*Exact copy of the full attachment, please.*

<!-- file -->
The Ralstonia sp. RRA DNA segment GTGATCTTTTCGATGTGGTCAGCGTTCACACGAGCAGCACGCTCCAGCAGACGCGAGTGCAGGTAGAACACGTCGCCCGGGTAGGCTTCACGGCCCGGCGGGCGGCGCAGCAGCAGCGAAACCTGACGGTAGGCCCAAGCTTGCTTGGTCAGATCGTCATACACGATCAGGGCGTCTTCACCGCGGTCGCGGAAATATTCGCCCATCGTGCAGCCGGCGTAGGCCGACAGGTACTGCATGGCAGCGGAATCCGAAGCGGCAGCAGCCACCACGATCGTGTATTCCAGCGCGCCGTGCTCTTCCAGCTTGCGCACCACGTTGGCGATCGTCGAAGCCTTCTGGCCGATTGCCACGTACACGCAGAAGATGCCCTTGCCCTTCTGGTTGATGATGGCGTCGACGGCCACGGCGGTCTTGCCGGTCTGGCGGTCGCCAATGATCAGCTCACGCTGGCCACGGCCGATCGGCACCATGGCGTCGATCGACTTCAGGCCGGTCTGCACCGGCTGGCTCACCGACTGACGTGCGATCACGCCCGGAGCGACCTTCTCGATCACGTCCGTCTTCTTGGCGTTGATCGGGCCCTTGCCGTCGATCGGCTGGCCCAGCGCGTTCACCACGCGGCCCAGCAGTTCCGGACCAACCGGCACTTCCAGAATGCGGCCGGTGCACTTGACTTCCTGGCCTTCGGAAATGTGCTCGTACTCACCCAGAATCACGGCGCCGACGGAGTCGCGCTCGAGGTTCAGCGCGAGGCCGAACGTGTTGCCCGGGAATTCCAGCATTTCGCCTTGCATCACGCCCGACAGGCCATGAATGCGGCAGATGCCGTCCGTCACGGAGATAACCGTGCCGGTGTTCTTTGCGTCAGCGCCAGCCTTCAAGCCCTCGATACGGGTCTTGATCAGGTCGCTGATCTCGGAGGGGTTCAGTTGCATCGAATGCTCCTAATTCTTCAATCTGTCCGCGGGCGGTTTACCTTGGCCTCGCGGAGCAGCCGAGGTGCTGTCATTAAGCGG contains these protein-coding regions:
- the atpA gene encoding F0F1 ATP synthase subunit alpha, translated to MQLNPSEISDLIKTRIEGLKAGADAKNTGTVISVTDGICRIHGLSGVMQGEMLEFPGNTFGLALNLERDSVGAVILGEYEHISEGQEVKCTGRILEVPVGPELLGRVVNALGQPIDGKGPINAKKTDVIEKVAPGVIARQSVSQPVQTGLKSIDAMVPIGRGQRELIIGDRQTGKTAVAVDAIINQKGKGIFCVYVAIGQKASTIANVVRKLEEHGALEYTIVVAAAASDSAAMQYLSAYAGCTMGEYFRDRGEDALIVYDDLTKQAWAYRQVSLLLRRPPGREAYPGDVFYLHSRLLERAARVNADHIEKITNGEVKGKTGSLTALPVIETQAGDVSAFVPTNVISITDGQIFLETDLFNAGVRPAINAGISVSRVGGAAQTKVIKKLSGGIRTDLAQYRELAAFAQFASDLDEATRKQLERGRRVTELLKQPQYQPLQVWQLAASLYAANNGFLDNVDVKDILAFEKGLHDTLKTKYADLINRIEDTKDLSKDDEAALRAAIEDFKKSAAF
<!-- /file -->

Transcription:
The Ralstonia sp. RRA DNA segment GTGATCTTTTCGATGTGGTCAGCGTTCACACGAGCAGCACGCTCCAGCAGACGCGAGTGCAGGTAGAACACGTCGCCCGGGTAGGCTTCACGGCCCGGCGGGCGGCGCAGCAGCAGCGAAACCTGACGGTAGGCCCAAGCTTGCTTGGTCAGATCGTCATACACGATCAGGGCGTCTTCACCGCGGTCGCGGAAATATTCGCCCATCGTGCAGCCGGCGTAGGCCGACAGGTACTGCATGGCAGCGGAATCCGAAGCGGCAGCAGCCACCACGATCGTGTATTCCAGCGCGCCGTGCTCTTCCAGCTTGCGCACCACGTTGGCGATCGTCGAAGCCTTCTGGCCGATTGCCACGTACACGCAGAAGATGCCCTTGCCCTTCTGGTTGATGATGGCGTCGACGGCCACGGCGGTCTTGCCGGTCTGGCGGTCGCCAATGATCAGCTCACGCTGGCCACGGCCGATCGGCACCATGGCGTCGATCGACTTCAGGCCGGTCTGCACCGGCTGGCTCACCGACTGACGTGCGATCACGCCCGGAGCGACCTTCTCGATCACGTCCGTCTTCTTGGCGTTGATCGGGCCCTTGCCGTCGATCGGCTGGCCCAGCGCGTTCACCACGCGGCCCAGCAGTTCCGGACCAACCGGCACTTCCAGAATGCGGCCGGTGCACTTGACTTCCTGGCCTTCGGAAATGTGCTCGTACTCACCCAGAATCACGGCGCCGACGGAGTCGCGCTCGAGGTTCAGCGCGAGGCCGAACGTGTTGCCCGGGAATTCCAGCATTTCGCCTTGCATCACGCCCGACAGGCCATGAATGCGGCAGATGCCGTCCGTCACGGAGATAACCGTGCCGGTGTTCTTTGCGTCAGCGCCAGCCTTCAAGCCCTCGATACGGGTCTTGATCAGGTCGCTGATCTCGGAGGGGTTCAGTTGCATCGAATGCTCCTAATTCTTCAATCTGTCCGCGGGCGGTTTACCTTGGCCTCGCGGAGCAGCCGAGGTGCTGTCATTAAGCGG contains these protein-coding regions:
- the atpA gene encoding F0F1 ATP synthase subunit alpha, translated to MQLNPSEISDLIKTRIEGLKAGADAKNTGTVISVTDGICRIHGLSGVMQGEMLEFPGNTFGLALNLERDSVGAVILGEYEHISEGQEVKCTGRILEVPVGPELLGRVVNALGQPIDGKGPINAKKTDVIEKVAPGVIARQSVSQPVQTGLKSIDAMVPIGRGQRELIIGDRQTGKTAVAVDAIINQKGKGIFCVYVAIGQKASTIANVVRKLEEHGALEYTIVVAAAASDSAAMQYLSAYAGCTMGEYFRDRGEDALIVYDDLTKQAWAYRQVSLLLRRPPGREAYPGDVFYLHSRLLERAARVNADHIEKITNGEVKGKTGSLTALPVIETQAGDVSAFVPTNVISITDGQIFLETDLFNAGVRPAINAGISVSRVGGAAQTKVIKKLSGGIRTDLAQYRELAAFAQFASDLDEATRKQLERGRRVTELLKQPQYQPLQVWQLAASLYAANNGFLDNVDVKDILAFEKGLHDTLKTKYADLINRIEDTKDLSKDDEAALRAAIEDFKKSAAF